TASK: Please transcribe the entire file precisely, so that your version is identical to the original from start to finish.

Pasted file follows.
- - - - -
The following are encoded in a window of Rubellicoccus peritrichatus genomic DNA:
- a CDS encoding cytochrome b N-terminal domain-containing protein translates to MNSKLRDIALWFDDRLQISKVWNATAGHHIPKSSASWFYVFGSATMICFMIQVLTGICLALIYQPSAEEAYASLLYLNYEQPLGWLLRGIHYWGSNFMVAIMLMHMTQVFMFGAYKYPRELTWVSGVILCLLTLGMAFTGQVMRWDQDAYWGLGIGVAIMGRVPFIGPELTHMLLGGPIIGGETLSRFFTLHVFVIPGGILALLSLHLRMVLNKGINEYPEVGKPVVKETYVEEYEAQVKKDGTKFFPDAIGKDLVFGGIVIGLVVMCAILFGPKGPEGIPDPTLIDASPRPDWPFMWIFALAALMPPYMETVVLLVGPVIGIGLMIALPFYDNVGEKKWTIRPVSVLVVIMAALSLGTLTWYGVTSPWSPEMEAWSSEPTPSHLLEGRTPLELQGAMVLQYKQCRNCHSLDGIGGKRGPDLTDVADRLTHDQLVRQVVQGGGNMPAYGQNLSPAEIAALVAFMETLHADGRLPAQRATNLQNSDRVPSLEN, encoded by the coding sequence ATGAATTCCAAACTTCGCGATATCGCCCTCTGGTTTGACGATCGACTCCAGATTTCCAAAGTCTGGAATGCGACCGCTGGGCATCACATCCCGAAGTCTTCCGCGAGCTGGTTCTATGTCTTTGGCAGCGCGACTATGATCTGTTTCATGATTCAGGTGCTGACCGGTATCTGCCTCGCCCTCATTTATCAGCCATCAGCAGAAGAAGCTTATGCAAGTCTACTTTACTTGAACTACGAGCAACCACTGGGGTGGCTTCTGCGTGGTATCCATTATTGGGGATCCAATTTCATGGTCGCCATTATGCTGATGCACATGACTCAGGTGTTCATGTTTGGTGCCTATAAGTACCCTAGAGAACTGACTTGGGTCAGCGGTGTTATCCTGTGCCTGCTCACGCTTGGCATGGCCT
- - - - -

The following are encoded in a window of Rubellicoccus peritrichatus genomic DNA:
- a CDS encoding cytochrome b N-terminal domain-containing protein translates to MNSKLRDIALWFDDRLQISKVWNATAGHHIPKSSASWFYVFGSATMICFMIQVLTGICLALIYQPSAEEAYASLLYLNYEQPLGWLLRGIHYWGSNFMVAIMLMHMTQVFMFGAYKYPRELTWVSGVILCLLTLGMAFTGQVMRWDQDAYWGLGIGVAIMGRVPFIGPELTHMLLGGPIIGGETLSRFFTLHVFVIPGGILALLSLHLRMVLNKGINEYPEVGKPVVKETYVEEYEAQVKKDGTKFFPDAIGKDLVFGGIVIGLVVMCAILFGPKGPEGIPDPTLIDASPRPDWPFMWIFALAALMPPYMETVVLLVGPVIGIGLMIALPFYDNVGEKKWTIRPVSVLVVIMAALSLGTLTWYGVTSPWSPEMEAWSSEPTPSHLLEGRTPLELQGAMVLQYKQCRNCHSLDGIGGKRGPDLTDVADRLTHDQLVRQVVQGGGNMPAYGQNLSPAEIAALVAFMETLHADGRLPAQRATNLQNSDRVPSLEN, encoded by the coding sequence ATGAATTCCAAACTTCGCGATATCGCCCTCTGGTTTGACGATCGACTCCAGATTTCCAAAGTCTGGAATGCGACCGCTGGGCATCACATCCCGAAGTCTTCCGCGAGCTGGTTCTATGTCTTTGGCAGCGCGACTATGATCTGTTTCATGATTCAGGTGCTGACCGGTATCTGCCTCGCCCTCATTTATCAGCCATCAGCAGAAGAAGCTTATGCAAGTCTACTTTACTTGAACTACGAGCAACCACTGGGGTGGCTTCTGCGTGGTATCCATTATTGGGGATCCAATTTCATGGTCGCCATTATGCTGATGCACATGACTCAGGTGTTCATGTTTGGTGCCTATAAGTACCCTAGAGAACTGACTTGGGTCAGCGGTGTTATCCTGTGCCTGCTCACGCTTGGCATGGCCT